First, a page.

Lakeland is facing a $1 million budget shortfall and Lake Pend Oreille a $1.8 million shortfall. Both districts are not considering the four-day option next year.

But it is being considered by Coeur d’Alene, and leaders are waiting for more legislative direction.

Hocker reminded trustees that the Legislature is still working on a specific education budget so any changes to the school week calendar should be pushed down the list of savings priorities.

“We can’t commit to the school calendar change because we can’t jeopardize losing the state’s facility money,” Hocker said, which would generate $26 million over 10 years. “We just clearly cannot risk a calendar schedule change at the demise of those dollars.”

Should students attend school four or five days a week?

CDA says the calendar move would improve the district’s student achievement initiatives, particularly its professional learning community focus, and the result will be improved academic performance.

According to the district, the condensed week concept is well-established across Idaho because it offers numerous benefits:

  • By condensing instructional time into fewer days, students are often more focused and engaged in the classroom. Students retain information more effectively when they have longer periods of uninterrupted learning.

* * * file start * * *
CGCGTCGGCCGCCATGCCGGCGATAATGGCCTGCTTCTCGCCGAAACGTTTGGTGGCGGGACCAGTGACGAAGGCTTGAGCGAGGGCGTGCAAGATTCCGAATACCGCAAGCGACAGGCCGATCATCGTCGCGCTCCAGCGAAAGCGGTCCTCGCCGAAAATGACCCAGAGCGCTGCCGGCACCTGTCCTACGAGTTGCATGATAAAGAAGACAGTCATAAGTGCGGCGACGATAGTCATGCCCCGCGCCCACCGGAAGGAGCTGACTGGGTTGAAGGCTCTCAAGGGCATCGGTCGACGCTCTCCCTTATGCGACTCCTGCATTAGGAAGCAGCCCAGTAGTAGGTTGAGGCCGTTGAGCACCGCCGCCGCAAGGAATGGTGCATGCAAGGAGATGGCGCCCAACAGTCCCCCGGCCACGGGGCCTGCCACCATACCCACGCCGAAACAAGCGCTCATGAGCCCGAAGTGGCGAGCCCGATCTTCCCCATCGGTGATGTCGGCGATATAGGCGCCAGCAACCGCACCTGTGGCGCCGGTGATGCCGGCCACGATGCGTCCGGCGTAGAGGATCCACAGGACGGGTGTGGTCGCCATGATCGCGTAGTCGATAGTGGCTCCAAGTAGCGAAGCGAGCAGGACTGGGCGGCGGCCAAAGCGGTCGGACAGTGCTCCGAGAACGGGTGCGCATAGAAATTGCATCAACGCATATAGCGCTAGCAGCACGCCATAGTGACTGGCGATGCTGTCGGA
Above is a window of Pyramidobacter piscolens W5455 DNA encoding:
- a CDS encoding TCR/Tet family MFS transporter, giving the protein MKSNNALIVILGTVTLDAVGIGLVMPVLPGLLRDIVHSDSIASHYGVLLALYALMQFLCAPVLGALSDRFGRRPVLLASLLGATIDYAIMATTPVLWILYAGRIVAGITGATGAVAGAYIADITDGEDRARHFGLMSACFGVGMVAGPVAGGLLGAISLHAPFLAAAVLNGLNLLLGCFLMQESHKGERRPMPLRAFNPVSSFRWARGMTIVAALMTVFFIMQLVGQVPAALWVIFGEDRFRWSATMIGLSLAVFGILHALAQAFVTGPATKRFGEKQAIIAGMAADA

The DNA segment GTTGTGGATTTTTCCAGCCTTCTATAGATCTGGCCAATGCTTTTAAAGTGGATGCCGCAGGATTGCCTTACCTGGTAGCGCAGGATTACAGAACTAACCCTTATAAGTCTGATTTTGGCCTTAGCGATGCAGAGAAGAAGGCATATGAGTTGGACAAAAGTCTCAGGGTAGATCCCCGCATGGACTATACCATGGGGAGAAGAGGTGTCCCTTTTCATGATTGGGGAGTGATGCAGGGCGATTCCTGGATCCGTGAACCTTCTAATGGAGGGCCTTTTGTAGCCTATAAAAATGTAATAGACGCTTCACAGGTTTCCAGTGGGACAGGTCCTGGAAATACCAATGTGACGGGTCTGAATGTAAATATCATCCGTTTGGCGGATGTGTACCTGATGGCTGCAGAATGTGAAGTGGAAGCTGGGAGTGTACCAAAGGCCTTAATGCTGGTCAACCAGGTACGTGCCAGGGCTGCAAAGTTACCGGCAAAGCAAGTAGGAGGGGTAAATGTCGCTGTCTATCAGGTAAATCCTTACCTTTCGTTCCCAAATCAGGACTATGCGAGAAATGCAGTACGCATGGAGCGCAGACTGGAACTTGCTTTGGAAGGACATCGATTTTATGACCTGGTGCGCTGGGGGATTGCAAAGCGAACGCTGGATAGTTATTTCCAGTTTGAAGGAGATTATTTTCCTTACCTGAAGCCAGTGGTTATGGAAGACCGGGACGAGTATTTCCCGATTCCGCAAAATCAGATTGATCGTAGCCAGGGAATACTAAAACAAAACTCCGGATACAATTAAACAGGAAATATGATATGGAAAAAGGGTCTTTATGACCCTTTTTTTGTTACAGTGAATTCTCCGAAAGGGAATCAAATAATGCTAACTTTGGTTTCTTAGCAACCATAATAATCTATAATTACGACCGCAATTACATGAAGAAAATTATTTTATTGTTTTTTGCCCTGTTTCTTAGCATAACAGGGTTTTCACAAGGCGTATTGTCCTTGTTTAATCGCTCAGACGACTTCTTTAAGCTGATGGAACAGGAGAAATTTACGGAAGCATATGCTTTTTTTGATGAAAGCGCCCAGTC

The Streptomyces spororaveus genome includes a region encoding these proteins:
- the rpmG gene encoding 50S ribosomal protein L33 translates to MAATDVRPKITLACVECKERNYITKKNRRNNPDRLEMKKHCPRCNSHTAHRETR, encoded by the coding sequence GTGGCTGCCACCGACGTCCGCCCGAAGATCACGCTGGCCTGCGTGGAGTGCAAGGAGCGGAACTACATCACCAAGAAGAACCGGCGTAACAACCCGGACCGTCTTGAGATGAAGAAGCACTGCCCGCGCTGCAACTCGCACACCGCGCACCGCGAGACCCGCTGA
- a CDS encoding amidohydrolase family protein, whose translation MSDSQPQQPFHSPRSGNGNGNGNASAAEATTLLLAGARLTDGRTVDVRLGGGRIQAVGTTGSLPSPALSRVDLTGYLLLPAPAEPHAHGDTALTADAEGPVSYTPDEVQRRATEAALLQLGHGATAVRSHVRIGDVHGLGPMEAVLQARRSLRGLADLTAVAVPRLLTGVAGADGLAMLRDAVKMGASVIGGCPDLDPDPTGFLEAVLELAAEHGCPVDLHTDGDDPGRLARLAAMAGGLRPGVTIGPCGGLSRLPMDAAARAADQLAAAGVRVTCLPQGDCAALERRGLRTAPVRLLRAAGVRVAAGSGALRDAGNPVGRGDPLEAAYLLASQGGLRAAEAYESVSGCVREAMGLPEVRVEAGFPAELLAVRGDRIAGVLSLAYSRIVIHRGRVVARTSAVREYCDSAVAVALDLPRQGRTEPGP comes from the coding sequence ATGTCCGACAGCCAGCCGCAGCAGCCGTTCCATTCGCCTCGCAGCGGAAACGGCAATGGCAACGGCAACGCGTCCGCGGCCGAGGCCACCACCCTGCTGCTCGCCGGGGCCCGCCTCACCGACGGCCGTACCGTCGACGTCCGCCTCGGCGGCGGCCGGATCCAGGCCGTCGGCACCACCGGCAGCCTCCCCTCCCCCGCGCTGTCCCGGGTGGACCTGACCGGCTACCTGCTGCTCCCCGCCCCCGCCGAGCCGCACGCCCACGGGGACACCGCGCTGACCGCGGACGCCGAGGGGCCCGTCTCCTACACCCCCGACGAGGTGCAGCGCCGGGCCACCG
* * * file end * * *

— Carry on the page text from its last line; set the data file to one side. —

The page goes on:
• Condensed weeks also provide valuable additional time for teachers to collaborate with colleagues, engage in professional learning communities and attend training sessions. 
  • Moving to a four-day weekly schedule would save $1 million per year. By operating on a compressed schedule, the district can reduce expenses associated with utilities, transportation and facility maintenance. 
  • With an additional day out of school each week, parents/guardians have more flexibility to spend time with their children. This improved work-life balance can enhance family relationships, reduce stress levels and contribute to overall well-being.
Dan Nicklay

EdNews asked Bales to provide data showing the effects of a four-day schedule on student achievement. She was unable to provide the information but directed EdNews to the Department of Education where “I believe you can figure it out … That’s what we’ve done.” 

According to Nicklay, cost savings are negligible so schools should instead consider the loss of instruction time.

“Moving to a four-day week results in the loss of forty instructional days! Forty days less of teaching and learning! Advocates of the four-day week will point to a slightly longer school day, as if adding ten minutes to each class every day will compensate for losing the equivalent of eight weeks of schooling. It will not. None of those common arguments is worthy of discussion unless it has first been determined that less school will lead to improved student outcomes. It will not,” Nicklay wrote.

Darren Svan

Darren Svan

Reporter Darren Svan has a background in both journalism and education. Prior to working for military schools at overseas installations, he was news editor at several publications in Wyoming and Colorado. You can send news tips to [email protected].